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PITTSBURG-, TUESDAY, APEIL 21, 189L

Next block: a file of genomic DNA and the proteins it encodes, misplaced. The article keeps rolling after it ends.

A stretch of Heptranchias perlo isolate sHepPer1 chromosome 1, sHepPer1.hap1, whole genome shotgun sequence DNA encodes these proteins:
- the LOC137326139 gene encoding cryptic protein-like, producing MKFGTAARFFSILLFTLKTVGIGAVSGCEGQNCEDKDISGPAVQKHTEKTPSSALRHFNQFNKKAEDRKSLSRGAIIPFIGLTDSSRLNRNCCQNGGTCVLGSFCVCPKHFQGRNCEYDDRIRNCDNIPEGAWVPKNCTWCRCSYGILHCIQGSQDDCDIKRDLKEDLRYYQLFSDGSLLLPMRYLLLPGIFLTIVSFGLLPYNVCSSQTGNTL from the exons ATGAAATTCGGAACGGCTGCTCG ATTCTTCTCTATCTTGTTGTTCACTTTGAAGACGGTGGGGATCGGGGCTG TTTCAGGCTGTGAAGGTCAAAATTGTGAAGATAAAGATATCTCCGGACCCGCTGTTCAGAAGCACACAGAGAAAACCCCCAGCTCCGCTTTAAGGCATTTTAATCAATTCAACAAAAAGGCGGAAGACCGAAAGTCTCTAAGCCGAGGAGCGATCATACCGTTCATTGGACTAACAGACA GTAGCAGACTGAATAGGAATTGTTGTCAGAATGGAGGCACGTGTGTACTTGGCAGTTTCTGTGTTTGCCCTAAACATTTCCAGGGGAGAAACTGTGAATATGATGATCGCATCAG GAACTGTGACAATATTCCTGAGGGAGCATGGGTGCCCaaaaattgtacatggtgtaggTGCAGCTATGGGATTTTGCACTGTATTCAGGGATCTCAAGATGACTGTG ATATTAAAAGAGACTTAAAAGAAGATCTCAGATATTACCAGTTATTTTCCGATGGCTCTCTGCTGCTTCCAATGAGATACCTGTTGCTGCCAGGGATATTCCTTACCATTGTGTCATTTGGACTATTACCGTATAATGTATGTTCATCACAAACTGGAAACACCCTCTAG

PLACED jNTHE PARK, Forbes Street Entrance Defin itely Settled Upon as the Site for the MAIN LIBRARY BUILDING. Carnegie's Jlillion-Dollar Gift Tided, $700,000 Going to Schenley Park and Di- THE EEMALNDER TO THE DISTRICTS I'riies of 15,000 Offered to Architects Who Will Trepans Suitable Plans ior the Mrnclures. REPORT OF THE BUILDING COMMITTEE. IU Umbers Decide Tttt Tlry Carnot Aai to Piy the High Prices Aiisd for land ia the Hesrt of the (My. ESITCHES OF EIPEESENTATIYE UBBAEIES The Central Carnegie Library buildings will occupy the Schenley Park entrance. Definite action was taken yesterday on this question and it was finally settled. The Building Committee yesterday gave its re port to the Library Commission. The re port, as published in fnll below, is a lengthy one, and contains the result of the commit tee's investigations. The first question con sidered was the location ot the Central Li brary at the Schenley Park entrance. Care ful inquirv developed the fact that a down town site wonld be impossible to obtain without seriously crippling the whole sys tem. Locations in the immediate center of the city could only be obtained by an outlay of from 5100,000 to 600,000, while cmhing within easy walking distance of the business portion of the city could be se cured for less than $300,000. The committee deemed the expenditure of such a large ad ditional sum on the Central Library would necessitate so much cutting down on the amount allowable for district libraries that they would be very incomplete affairs. The question of whether the city might not donate a down-town site was considered, but soon dropped, as it involved the separa tion of the library from the mnseum and art gallery, which it was generally conceded should be at the pare entrance, where they could have room for additions in the future. The committee found that there would be a great saving of money in grouping the various buildings in one place. Taking all these points into consideration the committee decided to recommend the location of the central buildings at Schenley Park. The object of the committee is to have all the branch libraries complete in themselves. Trie main library will differ from them only in being supplied with reference books on all professions, arts and sciences. The fol lowing is the report as submitted by the committee: To the Board of Trustees or the Carnegie library of l'ltuburs: The subject referred to this committee ap pears upon investigation to take an almost indefinite scope. It was, specifically, to re port upon the character and cost of the buildings to be erected at the entrance of Schenley Park. But no definite recommen dation can be made as to location of build ings there without reaching a recommenda tion, positive or negative, on the question of locating buildings elsewhere. Any estimate of expenditure at the park entrance implies a complementary decision of the amount to be devoted to the erection of buildings at other points. The discussion of the merits or demerits of sites, apart from their relation to grouping or division of buildings and the appropriation of the building fund to either policy, is outside of the province of this committee. Upon chat aspect of the subject the committee submits the following con siderations: One fact should first be staied.definingthe powers of the board. The letter ot Mr. Carnegie to the City Councils of Pittsburg which forms the foundation for the exist ence of the board, specified the purposes to be attained by his donation. These were the erection of the building? lor, first, a library system to consist of branch libraries in the various sections of the city and a cen tral library; second, an art gallery as a part of the central building; and third, in the same group, accommodations for the various scientific and learned societies of the city. Since this proposition was made the basis for the work of the board, suggestions have been offered for valuable additions to the project by including a large public hall or auditorium and a museum of archae ology, natural history and kindred subjects. It is recognized that these propositions have met with favor not oniv from the members of the Board but from the donor of the fund. But it is essential that these additional features can only be at tained, if the fund at the disposal of the board proves sufficient after the purposes specifically mentioned by Mr. Carnegie have been adequately provided for. A proper respect for the terms of the donation will not permit the board to cut down or abandon the specified features for the sake ot includiug others that are not specified. A very wide liberty of definition is left to the board as to the character of the central and branch libraries. But the general proposition is indisputable that it must first provide the system consisting of a central collection of books, circulating libraries dis tributed throughout the various quarters of the citr, the art gallery and rooms for the meetincs of societies devoted to the arts and sciences. After adequate provision for these features is secured the addition of an auditorium and a museum may be expected, it the fund at the disposal ot the board is to managed as to cover these objects. Approaching the subject from this stand point, the first issue bearing on the location ot building at Schenley Park is that of lo cating any part of the buildings elsewhere. As a staiting point, the committee notes the general agreement that the art galleries and the museum if the latter feature is secured must be located ou the park entrance. The necessity of space for the future exten sion ot these features, and of protecting their contents from damage by smoke and dust, fixes their location at this point by general assent. Beyond this a large element of public opinion, which is represented on the board and on this committee, has ur gently maintained that for the sake of giv ing the widest utility to the central librarv ami the auditorium, it would be a good in vestment for a portion of the fund, to use it in purchasing a site in the business sec tion of the city, or closely adjacent to it. "With the vast ranee of arguments on the respective merits oi a down-town and park site, this committee lias nothing to do, ex cept as they bear on the appropriation of lunds to the various buildings. Tiie discus siou of thafquestiou with releiencc to a pur chased site is shortened by the fact that uo such site is presented at a cost which is re garded as permissible even by the element urging this idea in the abstract The committee deems it justifiable to so outside of its strict province in order to cor rect a misapprehension that the question of a downtown site has been dismissed without a due investigation ot its practicability. Jt has had submitted to it the result of investi gations made under the reference of the site question to the Executive Committee with the aid of real estate experts. In addition further investigations have been made, with the countenance of the Chairman, by a member who represents the opinion that a downtown site is preferable if it can be Sketch for building at park entrance, to of scientific and artistic societies, offices, etc obtained without crippling the building fund. The result of these inquiries is that 12 different locations either in the business center of the city or within ten minutes' walk of the concentration of transit lines have been under consideration. Certain of them, of limited dimensions, but central locations in the business quarter, would cost from $400,000 to $650,000. Oth ers of less advantageous character, but in the vicinitv of the business center, are ap praised at $325,000 to $400,000 for ground commensurate to the scope of the project, while the only locations where there is any hope of coming within a cost of $300,000 present such marked disadvantages as to make their cost far in excess of their value for this project. The bearing on the questions to be consid ered by the committee of this showing is practically, conclusive. It is evident that to devote half of the fund in the hands of the board to the purchase of the site would re duce the further realization of the scheme to the most meager proportions. The local libraries must be cut down so as to furnish small accommodations and-mean exte riors. Even then the utmost that could be devoted to the main buildings would furnish a total of accommoda tions and architectural qualities much inferior to the Allegheny building. Ko one would recommend the purchase of a site at such a cost, bnt the same considera tions apply in diminished ratio to the use of a less sum, supposing that a moderately el igible site could be obtained for $300,000. By reducing the sum assigned'to local libraries to $200,000 this would leave $500,000 for the main buildings. Equally divided between the buildings at the park entrance and the down-town site, this would construct, at both localities, buildings somewhat inferior to the one in Allegheny which is referred to in this report as a standard of compari son familiar to everyone. By so much as the buildings at one point might be in creased, in exactly the same proportion the other must be diminished. It is manifest that to adopt such a policy would necessi tate the abandonment of the auditorium and museum, except at the cost of a serious inroad on the stipulated features of the library and art gallery. In addition to that the reduction of the local libraries would mean the reduction of library ac commodations at the points where they will be closest to the people. It has been sug gested, from n source outside of the board, that for the sake of securing a down-town site, the feature of local libraries should be abandoned for the present. The committee cannot believe that euch a suggestion was made with a full appreciation of the 'im portance of this leature to the public or of the tact that it is one of the conditions of the gift. The local libraries form the ) 1 A mwmm Public Library and Town Hall at "Winchester, Mass., contains space for large oircu latinglibrary, public hall and minor accommodations. By somewhat reducing the rear extension it could be made a representative of the $75,000 class of local libraries, or even less; but as, it requires open ground around it, it is presented as an example of the most costly class. especial branch of this system that brings its use close to the masses. Ttf reduce the sum appropriated to them below what is needed to furnish adequate and creditable libraries in the various sections of the city, would be practically reducing so much of library advantages to the common people. To wipe them out would take the library facilities from the points where they have the greatest popular use, in order to con centrate them at a point which presents the disputed advantage of a location in the business center of the city. As these considerations are conclusive, in the opinion of the entire committee, against the purchase of any downtown location that is obtainable, the next matter that presents Itself is the question of locating a portion of the buildings upon other sites which, it is assumed, the city might offer for that pur pose if desired. " Here again the relative merits and demerits of the rival Bites for library and ball purposes, which will de termine the choice of the board, are outside of the proper scope of this report. It is within its scope to recognize that buildings of a certain degree of accommodation and architectural character can be erected at two fioints, comprising, perhaps, "a central ibrary and auditorium on one site and an contain Reference Library, Auditorium, Art Limit of cost, $700,000. art gallery and museum on the other. But the committee also reports that the division of the buildings would materially reduce the total results to be secured by their union at a single point. Experience amply dem onstrates that to bisect a scheme of building which is planned to attain certain results, increases the cost of these results 25 or 30 per cent, or what is more p to the point as statinc the question before the board, diminishes the results to be ob tained from a given expenditure, in the same proportion. It is a matter of simple calculation that, taking $700,000 as the maximum proportion of the $1,000,000 to be devoted to the main buildings, and dividing it equally between the two sites, a building can be placed on each presenting a combi nation of accommodations and architectural qualities 16 per cent greater than the building in Allegheny. Either of them can be expanded in one r both respects by re ducing the expenditure on the other. The accommodations of either or both can be in creased by reducing the architectural value, and vice versa. But the total of architect ural results and internal accommodations secured in any case, will be materially less, if divided, than if the buildings are com bined atone spot. This consideration, together with the un divided belief of the members of the com mittee that, compared with any other site to be obtained free of cost, the preference will be largely In favor of the park entrance, brings the committee to the recommenda tion that the main buildings be combined in a connected structure on the 19 acres of ground offered by Councils at the park en trance. Before determining the amount of expenditure to be assigned to that site, how ever, it is necessary to consider the qnestion which must be determined with it of the expeuditure for the construction of local libraries. The feature of local libraries established as an essential part of this system by the conditions of Mr. Carnegie's gift will be the most thorough means of bringing the widest facilities of general literature within the reach of every person in the city. It is no part of this report to tough upon the designation of points for these libraries, or the distribution of the fund to be spent in each district That is a work to be done, when the proper time ar rives, only by careful study on the spot of the needs and capabilities of each locality after consultation with the citizens of the several districts. The scope of this report deals necessarily with the sum to be appro priated to the system of district libraries as an entirety. That also involves considera tion of the extent of operations and degrees of usefulness of which this, branch of the scheme is capable. The use of branch libraries distributed in various sections of large cities has already been demonstrated elsewher to result in a circulation of general literature unattainable by any other method. In a city like Pitts burg, where there are sharply .'.efined topo graphical divisions,.it presents i'self as the method that will especially serve' be pur pose of giving the entire population the readiest access to the stores of general 'Jitera ture. The employment of the term "Branch Libraries" in this connection seems to hve produced an impression that they are to ue-j petty affairs, containing a limited supply of periodicals and possibly a few books, and that any demands for books beyond this limited supply must await the slow prooess of a draft on a central stock. A proper estimate will give these institutions an im portance immensely above that mistaken idea. Their true province can, as has been suggested, be better described by the term local or district libraries. It is the belief of the Committee that the local libraries' should be planned on a scope and capacity that will give to each section the fullest advantages of a com plete circulating library. To this end at a central point in each district a building should e ereeted of ample capacity, and of such architectural cbaraoter as to make it Galleries and Museum, rooms for meetings an adornment to its section. The size and library capacity of the buildings must, of course, vary with the population of each district, but it is the important feature of this plan that each shall furnish in itself ac commodations for an ample circulating librarv, and that a system of interchange between the various district libraries shall secure the result of realizing the largest definition of the scopeof circulating libraries, almost at the doors of the people in the various districts. By this theory the entire circulating department will be distributed among the district libraries. It does not contemplate any central circulating library. The department loosely referred to as a central library should be understood to designate only a reference library, contain ing works of a specialized character for ex haustive study in the different branches of research, such as cannot be distributed among the district libraries. The functions jlffi -n jkt - - - Iff p-. . .ii J2 m it m n Iqol 1 1 SPf T jlajqlf jochn II 1 o oil II oapj Elevation of library building at Johnstown. Cost about $60,000. Contains large library and reading room on oue floor, public hall on another and gymnasium and class rooms on third floor. of a central office with reference to circu lating libraries would be those of general superintendence, the purchase and appor tionment of books, and perhaps, though not necessarily, a species of clearing house for the interchange of books between the several districts. In order that his plan of local libraries may be fully realized, the committee deems it necessary to set aside such a portion of the fund as will provide each district with a building of ample accommodations and creditable character. In giving the neces sary value to each building it will be easy to make it include other features which will enhance its popularity. The first floor ot each building will naturally contain a library and reading room. It is suggested that the libraries be planned upon the alcove system, which permits the visitors to go among the books. This might be made subject to such modification as will enable a partial adoption of the stock system, in the future if the accumulation of books shall render it necessary to economize space. The libraries should provide shelf room for 5,000 to 15,000 volumes at the start with space for .luture growth up to a limit of 30,000 to 60,000 volumes according to the population and needs of the different dis tricts. The upper portions of these buildings could provide rooms for the meeting of read ing or question clubs, for chess rooms, and in most, if not all, cases an assembly room or small public hall for lectures, debating societies and musical recitals. The extent of these features would, of course, have to be varied, as the sizeot each building might permit, but it is the opinion of the commit tee that some or all of them can be provided in connection with every district library in the city, it is tatteu as a part or tne gen eral library project that literature of a specialized class provided by the board will be kept iu the reference library, but the suggestion may be interjected here that if the citizens of any district should desire to enrich their district library with any special collection of books the board would provide accommodation and custody for such gifts. The sum required to erect district libraries on the scale outlined at this stage is a mere matter of estimate, but the committee Is of the opinion that a sufficient amount should be reserved to insure generous provision of the accommodations designated. By setting aside $300,000 for that purpose the erection of five district libraries at an average cost of $60,000, or of six at an average cost ot $50, 000, will be assured. It is taken for granted that on the special investigation renuired I before these libraries are located, districts win oe iouuu oi less man tne average popu lation, but distinctly separate from other sections, the wauts of which can be met by buildings at less than the aver age cost varying down to $30,000. This will afford a surplus for the expansion of the buildings in the most populous districts to a possible limit of $75,000, or tor supply ing new districts beyond the number stated. The committee recommends that $300,000 of the $1,000,000 be reserved for the purpose of erecting local libraries. While this will 1 provide adequate and creditable buildings, the committee would further express its hope and wish that a further sum may be found available in the future for the ex tension of the local library system in any direction that may be found useful. Simply as illustratious of the class of buildings that can be provided for this de partment the committee submits herewith illustrations of library buildings which have been erected elsewhere, the different totals of cost and the varying accommodations and architectural qualities are given eb repre senting what can be regarded as the possi bilities in the plan of local libraries con templated by this report. Returning to the consideration of the main building, it sbonld be understood that beyond the recommendation already made, most of the suggestions are offered by the committee merely as possibilities of a com bined structure. To secure the highest de gree of perfection, it .is presumed that the designing of these buildings will be thrown open to the competition of the architects of the United States. In order that artistic talent may have the widest scope, no re striction should be placed upon it, save the essential conditions that, upon a designated spot of ground, certain specified accommo dations must be furnished within a stated limit of cost In connection with its recommendations I S i i I o""" --F" d The Carnegie Library at BradJoek. Can be reproduced as an example of the $50,0 00 class, with library, assembly hall, rooms for reading, societies and chess rooms, by cutting off the rounded corner on the left hand. Or by other modifications the design could be brought into a lower class of cost asto these necessary requirement;, the com mittee makes various suggestions with the proviso that they are taken only in that character and are subject either to improve ment, modification or rejection after the thorough architectural study of the project As to the accommodations contemplated in the building, the first department is the library. The necessity for an exact defini tion of the scope of this library has already been referred to. The committee under stands and so far as is within its power recommends that the distinctive feature of this department shall be that it is a refer ence library containing a supply of infor mation unobtainable otherwise for special study in all branches of research. For the accommodation of study, ample and well fitted reading rooms and alcoves will natur- I Library at Norwich, Conn. Cost $10,000 or by reducing the right-hand extension could be made to cost $30,000. The larger building could contain library and assembly roon or public hall and the smaller a library and smaller rooms for reading clubs and chess rooms. ally be provided, while for the storage of books, it is recommended that shelf-room be provided on the stack system with an initial capacity for 100,000 volumes and space for extension up to an ultimate capacity of 500,000 volumes. This is recommended as the important library feature of this building. It is not necessarily determined that the offices for the administration of the entire system shall be located here, as that eau be left for future experience to settle. As the most economical method of providing the privileges of a circulating library for the district surrounding this location, it is rec ommended that space be also given lor a iocai iiorarv, the accommodations and ' vuarucier oi wnicn snail ho no more im portant in .proportion to the population of that section than the other district libraries. As the concentration of these' buildings' on mis site will permit the addition of features which would otherwise be dependen t on the existence ot a surplus alter the library and art galleries are provided, the committee recommends us next in the order of location a public hall, or auditorium. Definite, areas can be assigned to these two departments withont need of re serving the possibility of their future extension. It .is, therefore, presumed that they will constitute the front of. the building and be connected by a central facade, into the corridors of which both will have ample openings. It is rec ommended that the hall have a seating ca pacity of not less than 2,000, and shall be suitable for any class of legitimate enter tainment The suggestion is made that for the greatest convenience the auditorium shall take the form of an amphitheater. It would naturally be surrounded by a large foyer, occupying the space between the ex ternal walls of the building and the internal partitions of the auditorium. Ample door ways should make passage practically un interrupted in case of necessity between the auditorium and the foyer, and exits from the foyer to the exterior of the building should be provided on each side. An interesting suggestion as to a matter of detail has been made. It is that the grand organ, which would be a necessary feature of the audi torium, shall be located in two parts, one on each side ot the stage, in the space usually occupied by the first proscenium boxes. This unique plan has been pronounced by leading organ builders to be entirely feasi ble. The plan of the art galleries and museum contemplates the possibility of their future extension. It is supposed that they would naturally occupyt the rear portion of the buildings, where there will be space for such additions in harmony with the architectural character of the whole, as maybe requited in coming years. This location of these de partments is, however, subject to modifica tion by an architect who has a plan for im proving on it On the supposition, bow ever, that the best disposition of the various departments will be in.the general form of the quadrangle, the report suggests that the art galleries and museums will occupy the I rear of the building. on each-side. On this piau tney wuum ue conuecteu wuu me library and auditorium, and with each other by corridors, along which the rooms for the meeting of scientific, learned and artistic societies can be located. Addi tional spaces for thefurtber extension of any of these features, for storage or package rooms, or for' administrative offices, should they be located in this building, can be found above or below the main departments. The committee is not at present prepared to make a definite recommendation as to the wall space required in the art gallery, or the wall and floor space required in the museum, which can only be done after care lul consultation with experts in each de partment Of course, both should give am ple space for large and valuable collections. The sketch submitted with this report should be understood to fix neither a guide for other desiens or a standard of excel lence. It is simply an illustration of the architectural treatment that is possible lor an arrangement ot this sort It is both ex pected that other designs will show a wide diversity from this one, and hoped that they. will surpass it iu external attractions anu internal facilities. The cost of a structure of this sort is capable of taking a wide range. The use of different materials, the presence or absence of various sorts of embellishments, can largely increase or diminish the cost It is probable that the accommodations com prised in this sketch can be secured by the use of the least costly materials as lowas $500, 000, while the employment of the most costly stones can raise the cost to more than $1,000, 000. Without, as it has already specified, recommending any adherence to this plan, the committee would report that it believes the accommodations outlined can be. com bined with creditable architectural effects at a cost not exceeding 8700,000. A rudimentary and entirely variable esti mate of the sums assigned to the different parts of the general scheme, by this plan, is of interest Of the cost of the main build ing it may be supposed the principal amount will be divided aiming the four leiding departments while a possible $40, 000 may be expended on the rooms for meet ings ofartistic and scientific societies. This would divide the remaining cost among the library, auditorium, urt calleries and mu seum at an averaire of $165,000 each. In connection with the library, an expenditure ..C .. n nr.A (Ofi nful niilrl nvntftrln r Willi niiL. dations Tor a circulating library for that especial section fuilv equal to the average obtained in the other district libraries at much greater cost. Upon this rough out line, a view of the possible cost of buildiugs for the various objects included iu the geu eral plan mav- be given as follows.; LIBRAEIES. Circulating..: tSftOOO IContinvQd on Twelfth Page,l PITTSBURG OUT The Order of the Umpire to Play Ball Will Be Heard Throughout the Length and Breadth of the Land To-Morrow. LEAGUE TEAMS STRONGER It is now an open question whether the present baseball campaign will be as success ful in all respects as that of 1889, when the interest in the Nation al game was so great throughout the coun try. Since then the favorite pastime re ceived a severe blow from which many men who were competent to judge predicted it wonld not recover for years. These forecasts have been decidedly gloomy and not well founded, as the signs at present clearly indicate. No sooner had the Players' and the National League set tled their grievances and concluded the cut throat policy carried ou last season than signs of reviving interest became evident everywhere and efforts to resurrtct leagues that had perished were made. The organizations that have already started the ball in the pennant campaign have done so under most auspicious circumstances, not withstanding adverse weather. This is not ably the case of the American and Western Associations, and this is one of the many reasons why the National League, the oldest and foremost of all base ball organizations in the field, looks forward to a most success ful year. The eight clubs that form the National League open their campaign on Wednesday next in New York, Philadel phia, Pittsburg and Cleveland, and from that date nntil October there will be no end of base ball. The New York Club, says the Telegram of that city, has left nothing nndone that will tend to make the event a memorable one in base ball history. Invitations, have also been sent to all the prominent clergymen, lawyers, artists, bankers and brokers. In all, from 10,000 to 15,000 persons are ex pected to be present at the opening game. , All the Teams Strengthened. In other cities a great demonstration will be made. It is estimated that 50,000 persons will be present at these four contests. If this figure is reached it will.Jrom the begin ning prove that there has been a general re vival of interest in the game. Not one team in the League is as weak as last sea son. Pittsburg and Cleveland have re ceived the greatest attention through the reinforcement of new players. Pittsburg thinks it has a pennant winning team, but the Cleveland men, who have had them for opponents in the South, do not anticipate defeat from the Pennsylvania world beaters. In the East, New York, Brooklyn and Boston each has its supporters, who are pos itive that the pennant will be won by their favorite club. When the make up of these clubs with that of Philadelphia is taken into consideration, it certainly looks as though the East had strong teams, although Chicago, Pittsburg, Cincinnati and Cleve land may land when the honors are dis tributed. In the coming struggle more than one element must be taken into consideration. The strength of the individual members of a team does not always win the pennant; neither does good management alone, nor team work without strong individual play ers. Tbe combination of all these qualities is rarely found in one club. In this campaign steady team work will cut a very conspicuous figure. The two main principles of team work are absolute obedi ence to the orders of the captain and a strict attention to the motto, "All lor one and one for all." Individual preferences must often be sacrificed for the sake of a possible chance of victory. A Glance at the Managers. For getting team work out of men, Anson has always been famous, but he never had such an array of talent to fight against as this season. Tetaau, Nash and Ward will be the new rivals ot the Chicago captain. In the past Ewing, Hanlon, Latham and Allen have been at tbe head of rival teams, and the big Swede with inferior players held his own admirably. There will be three teams' individually stronger than Chicago, but there will be none that can vie with it lor discipline and united effort, unless possibly it be the Brooklyn team. Ward's methods are not unlike Anson's in many respects. He makes his men practice a great deal, but he docs bis most effective work during the progress of the game. He encourages his men all tbe time, and yet is considered to be some thing of a martinet. Ward believes in touching tbe pocket to sustain discipline, and yet always gives the offending player a chance before fining him, unless it be a flagrant case where strong measures are necessary. Ward's entire team last season had the greatest respect and admiration for bim, and was a very happy family. Ewing'd methods are decidedly different from those of Anson and Ward. He com mands more respect from the players off the fieid than either of tbe other men and insists npon obedience to orders while on it. He is not the disciplinarian that Anson and Ward are, and too frequently he allows his good nature to interfere with business. Ewing has a great tact for getting over diffi culties with his men without producing any bitter alter effects. This will stand him well in hand this year, as with the men at his dis posal and perfect harmony among them he ought to keep the fljg he won in 1S89 here. Now York's Strong Aggregation. Such a strong team never was gathered to gether iu Hew York. Not only has the local management got a great regular team, but its array of substitutes was never better. Every position will be just as strong with a substitute in it as when filled by the regular man. Here are the players: Kecfe, Welch, Kusie, Ewing, Clrk, Buckley, Connor, Richardson, Denny, O'Rourke, Tiernan, Gore, Glasscock. , John Ward has his eyes not only centered on bis Brooklyn team, but be intends to make it exceedingly warm tor the New Yorks. If Ward could do so well with the team he had last year, how much better will he be able to keep his end up with a nine made up of first-class players. It was Ward's individuality that counted last sea con, and dou that be is surrounded with much superior material, local cranks are justified iu believing that he will make as rood a fight as any of his rivals. The Brooklyn' Club's new manager will infuse into the team a ('?gree ot life and vim which has been painlully lacking hereto fore. While he may not be quite as quick and sure at picking up a ball and throwing it as Smith, the released shortstop, he is so fur ahead of him in all other respects that there is really no room for comparison. In batting, base running, coaching and head work he will lead his men iu a manner that will soon make everybody feel that he is tne right man for tbe position. Ward, too, has not had to organize the Brooklyn team as he did the Players' Club a year ago. Most of the players already have had years of' experience, and with Ward's training, discipline and other man agerial characteristics, he ought to make tbe following team a very important factor in the coming campaicn: Lovett, Terry, Car ruthers, Kiuslow, C. Daily, Daly, Foutz, Collins, Pinkner, Ward, O'Brien, Burns, Griffin. Boston and Philadelphia. The Boston Club is not being bragged about as much as some of the other aspirants FOR THE . PENNANT. AND THE 'INTEREST REVIVED for the championship. It is much stronger than a year ago. It has added Quinn and Nash to its infield and Stovey to the outer earden. The batteries are the same as iu 1890, with the addition of Sullivan and Lake. The addition of Stovey is about tha only increase of strength to tbe clnb of 1889, and he takes the place vacated by Kelly. II the clnb wins the pennant it will not be through the individual strength of the team as much as through influences, managerial and otherwise, yet unknown to the average baseball crank. The full team is as follows: H. D. Stovey, J. Quinn, C. A. Nichols, W. Nash, J. Clarkson, C. Ganzel, C. Bennett; W. Brodie. H. Long, L. Tucker, M. Sul livan, F. Lake, James Sullivan. Manager, F. Selee. Of the Eastern teams the last bnt not tha least is tbe Philadelphia. This team has never appeared as strong on paper as it sub sequently proved to be in reality. It can be salely said, however, that the Quaker City never had a stronger team in tbe League than the present one. When compared with some of its rivals it may seem weak'in the box and behind the bat, as Gleason and Clements are the only seasoned battery. The club has three other pitchers in Shultz. Thornton and Esper, and out of these it may develop one good man. Harry Wright is not as hopeful of developing a good young pitcher as he was earlier in the sea son, and has been skirmishing about for pitchers and catchers lately with poor suc cess. None of the other League clubs is anxious to release any of its batteries, al though it seems as if some of them could do so without serious danger. But even in its apparently weak form this club may, as in seasons gone by, prove strong enough to make the pennant winners, whoever they may be, uneasy. It is still under the management of the veteran Harry Wright and has completed its preliminary training. One weak point that has always materially interfered with its suc cess has been its inability to do any batting worth speaking of. This year it Is very strong in this particular. With Hamilton, Shindle, Thompson, Clements, Delebanty, Mayer and Myers, it can present an aggre gation that any opposing pitcher may well feel afraid to face. Strong In the rield. This addition of batting strength will give tbe team a much better cbance than ever before, all else being equal. Myers is not as heavy a batter as some of the others, but he is one of the most reliable; the best man ou the team for a sacrifice hit, and the most scientific batter ot them all when it comes to placing the ball. This leaves only Allen and the pitcher as the weak hitters, but if the pitcher doss the balance of the work as well as Allen no fault will be iound with his lack of batting ability. While they are greatly strengthened in this respect the once great stronghold, base steal ing, has been neglected. Hamilton is the only one who is active ou the bases, Dele hanty, perhaps, excepted. Shindle also U fair, but that euds the list, for Myers, Allen, Mayer and Clements are all of no earthly use on' tbe bases. Thompson uses rare good judgment in his base ruuning and is greatly to be relied on in a tight place. IrffieTdfng'they are fully up to their usual high standard, and with good team work in fused by Manager Wright should do fine work. Delehanty can play an infield position in stood style, but it is an open question whether he can stand the hammer ing he will receive on first base. It is a position that requires good hands, and these Delehanty seems to lack. Myers and Allen need no comment, their work being their monument In Shindle they have an able ally, one who is cot only a reliable, but also a brilliant player. These four constitute as good an infield as the Phillies ever had, so far as fielding is concerned. The outfield contains Hamilton and Thompson, who will take care of their old "gardens," while Mayer will be used in center. This is bis original position, and, as anyone could easily judge by his fly catching around third, he is at home there. The 'Western Contingent. Now for the Western circuit of the League. Chicago, Pittsburg, Cleveland and Cincinnati will form this quartet of teams. As usnal, the Windy City aggregation will command great attention, as Anson is still its captain. He has a stronger team by far ' than he had last season, or even than he had in 1889. He is somewnat handicapped this season, however, in not gettinc the amount of preliminary practice of former years. Id Denver, where he took his team early ia March, the weather has been such as to pre vent Anson's men doing much outdoor playing. He i& not much dismayed by this setback, but, on the contrary, feels that a poor beginning may make a good ending. He ha", lour excellent pitchers in Hutchin son, Gurabert, Luby and Stern, and as back-stops Kittridge Nagle and Graff will fill the bill. The standing ot these and the other men of his team is too well known to need mention here. Pittsburg and Cleveland never presented suoh teams as this year. They are both. m hopeful of securing a place in the race. Pittsburg has spent money liberally in se curing tbe services ot Baldwin, Stratton and Browning, and probably King. These, with the old men, ought to make up a team that will keep all its antagonists on the anx ious stool. In its wotk down South it has not aston ished the people, and Cleveland has shown up just as well as the Smoky City club. The Forest City men are working well to gether, and they hope, also, to be a stum bling block to other aspirants for leading honors. These two teams will be as follows: Fittsbnrg, Cleveland, ClnclnnatU , Pittsburg C. Mack, J. P. Beckley. H. Stalev, F. H. Carroll. Charles Iteilly, J. Fields, S. Laroque, J. J. Smith, A. Maul, M. Baldwin, T. Berger, E. Stratton, J, Gal vin, and perhaps King. Edward Hanlon, manager. Cleveland D. T. Yountr, J. K. Virtue, G. S. Davis, Leon Viau. . J,. McKean, C. L. Zimmer, B. A. Beatin. O. Tebeau, C. L, Childs, K. Johnson, J. Knauis, J. Doyle, J. B. McAleer. Manager, R. Leadley. Very little is expected of the Cincinnati Club, as it has been late in getting together its team on account of the perplexities aris ing over the League-Association squabbles. Individually the team is not the weakest ia the League. In fact all the players have occupied foremost positions in leading or ganizations in the past ' This, with tha capable management of Tom Loitus, ought to assure the team's backers that if tbe team, does not start well it may end in a- position . satisfactory to all. At present this team is as follows: A. x McPliee, W. Holliday. Charles Badbourne, ' Charles Marr, J. G. Reilly, W. A. Latham, " T. J. Mnllane, W. Ehines, J. Duryes, F. ' J. Foreman, J.Harrington, B-Clark, James;. .K-eenan, . Koat, Lf. Smith, Y. AITOrd, blattery. Manager, Thomas Loftus. -sSa. The Largest Hearing Ever Held. Mayor Wyman heard 70 cases yesterday morning, the largest hearing ever held ia Allegheny. Each of the 55 persons ia the Hungarian speak-easy case were fined $1 and costs. "HELIO. 11861" "Hello." "Send me a case of Pilsner beer. Mj folkst like it best of arty beer we know." 4 V jpjjJBJ,!!